John C. Morrison, W. Richard Green

Research output: Contribution to journalArticlepeer-review

81 Scopus citations


Abstract. The exfoliation syndrome affects all structures of the ocular anterior segment, as well as the conjunctiva and occasionally, nonocular structures. The exfoliative material has been shown by a series of light microscopic and gross anatomic studies to be only loosely adherent to the anterior lens capsule, zonules and anterior vitreous face, and firmly adherent to the equatorial lens capsule and posterior epithelium of the iris and the nonpigmented ciliary epithelium. Electron microscopy demonstrates that, in these latter regions, exfoliation material consisting of characteristic, cross‐banded fibrils embedded in an amorphous matrix, is present both within the epithelial cells and associated with a disorganized, reduplicated basement membrane. These findings suggest that the material arises from the epithelium of the lens, iris and ciliary body, possibly the result of an underlying metabolic disorder. From these areas, the material enters the aqueous humor and later deposits on the anterior lens capsule, zonules, vitreous face, anterior surface of the iris, and trabecular meshwork. Histochemical studies demonstrate the presence of glycosaminoglycans, which may comprise the interfibrillar portion of the exfoliative material. Other studies demonstrate histochemical similarities between exfoliative material and zonules and are supported by recent work suggesting that the exfoliative fibrils are related to the microfibrillar portion of elastin. Although some reports suggest similarities between exfoliative material and amyloid, a majority of histochemical studies do not support this possibility. 1988 Institution Acta Ophthalmologica Scandinavica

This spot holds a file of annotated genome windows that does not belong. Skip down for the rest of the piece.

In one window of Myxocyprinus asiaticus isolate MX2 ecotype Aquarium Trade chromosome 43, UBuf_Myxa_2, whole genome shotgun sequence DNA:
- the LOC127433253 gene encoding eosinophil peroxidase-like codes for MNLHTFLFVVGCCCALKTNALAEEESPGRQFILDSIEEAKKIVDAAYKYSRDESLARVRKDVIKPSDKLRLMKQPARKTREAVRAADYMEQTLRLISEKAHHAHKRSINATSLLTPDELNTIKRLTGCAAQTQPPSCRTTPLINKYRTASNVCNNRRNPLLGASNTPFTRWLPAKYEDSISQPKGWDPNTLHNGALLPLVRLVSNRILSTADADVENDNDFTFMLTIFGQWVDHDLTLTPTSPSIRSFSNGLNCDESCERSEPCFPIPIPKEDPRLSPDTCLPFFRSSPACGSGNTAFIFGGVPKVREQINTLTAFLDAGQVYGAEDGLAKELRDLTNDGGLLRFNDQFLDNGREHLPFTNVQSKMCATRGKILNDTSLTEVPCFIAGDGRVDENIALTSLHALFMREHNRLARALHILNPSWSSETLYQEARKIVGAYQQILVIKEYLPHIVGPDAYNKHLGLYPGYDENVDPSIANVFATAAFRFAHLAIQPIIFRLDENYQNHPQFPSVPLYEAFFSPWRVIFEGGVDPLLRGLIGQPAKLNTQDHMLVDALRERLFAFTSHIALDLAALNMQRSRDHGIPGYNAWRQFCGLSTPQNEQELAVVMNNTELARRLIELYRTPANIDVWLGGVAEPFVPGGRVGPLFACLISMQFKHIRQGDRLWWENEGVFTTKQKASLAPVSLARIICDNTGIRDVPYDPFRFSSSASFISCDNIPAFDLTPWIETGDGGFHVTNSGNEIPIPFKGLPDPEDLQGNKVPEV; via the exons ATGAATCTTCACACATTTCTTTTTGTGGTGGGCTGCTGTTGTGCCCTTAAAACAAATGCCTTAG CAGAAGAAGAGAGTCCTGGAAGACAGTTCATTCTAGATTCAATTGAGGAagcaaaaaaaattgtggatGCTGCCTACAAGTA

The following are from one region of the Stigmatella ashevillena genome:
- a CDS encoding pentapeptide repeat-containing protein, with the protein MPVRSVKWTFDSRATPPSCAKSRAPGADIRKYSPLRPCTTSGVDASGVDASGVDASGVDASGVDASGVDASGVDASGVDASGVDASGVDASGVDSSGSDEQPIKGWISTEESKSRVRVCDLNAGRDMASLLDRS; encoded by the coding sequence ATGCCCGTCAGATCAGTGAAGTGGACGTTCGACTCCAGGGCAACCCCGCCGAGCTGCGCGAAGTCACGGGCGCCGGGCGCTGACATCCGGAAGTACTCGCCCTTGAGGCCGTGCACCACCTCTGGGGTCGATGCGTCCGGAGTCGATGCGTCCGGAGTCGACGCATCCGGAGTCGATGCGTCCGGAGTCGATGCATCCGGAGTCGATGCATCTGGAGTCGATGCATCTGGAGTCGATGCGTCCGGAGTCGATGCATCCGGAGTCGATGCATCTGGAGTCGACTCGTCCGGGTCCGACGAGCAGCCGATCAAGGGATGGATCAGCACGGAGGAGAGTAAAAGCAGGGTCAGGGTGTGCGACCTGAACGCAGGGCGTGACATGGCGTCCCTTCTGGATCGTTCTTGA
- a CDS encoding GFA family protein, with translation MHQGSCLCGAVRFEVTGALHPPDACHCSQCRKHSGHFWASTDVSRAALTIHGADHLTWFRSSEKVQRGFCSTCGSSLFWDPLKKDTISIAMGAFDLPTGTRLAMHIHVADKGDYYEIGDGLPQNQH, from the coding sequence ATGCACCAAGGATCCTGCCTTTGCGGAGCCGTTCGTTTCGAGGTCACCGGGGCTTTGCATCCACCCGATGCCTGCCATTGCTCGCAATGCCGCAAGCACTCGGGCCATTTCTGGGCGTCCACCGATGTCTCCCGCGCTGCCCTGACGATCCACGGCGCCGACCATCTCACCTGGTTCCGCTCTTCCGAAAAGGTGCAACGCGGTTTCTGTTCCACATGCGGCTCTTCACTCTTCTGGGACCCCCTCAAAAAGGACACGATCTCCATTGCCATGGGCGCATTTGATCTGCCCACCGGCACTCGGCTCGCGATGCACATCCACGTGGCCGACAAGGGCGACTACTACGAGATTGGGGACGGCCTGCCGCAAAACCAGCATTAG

Original languageEnglish (US)
Pages (from-to)5-27
Number of pages23
JournalActa ophthalmologica
Issue number184 S
StatePublished - Mar 1988
Externally publishedYes


  • Amyloid
  • elastin
  • exfoliation syndrome
  • glaucoma
  • glycosaminoglycans
  • light microscopy
  • pseudoexfoliation

ASJC Scopus subject areas

  • Ophthalmology


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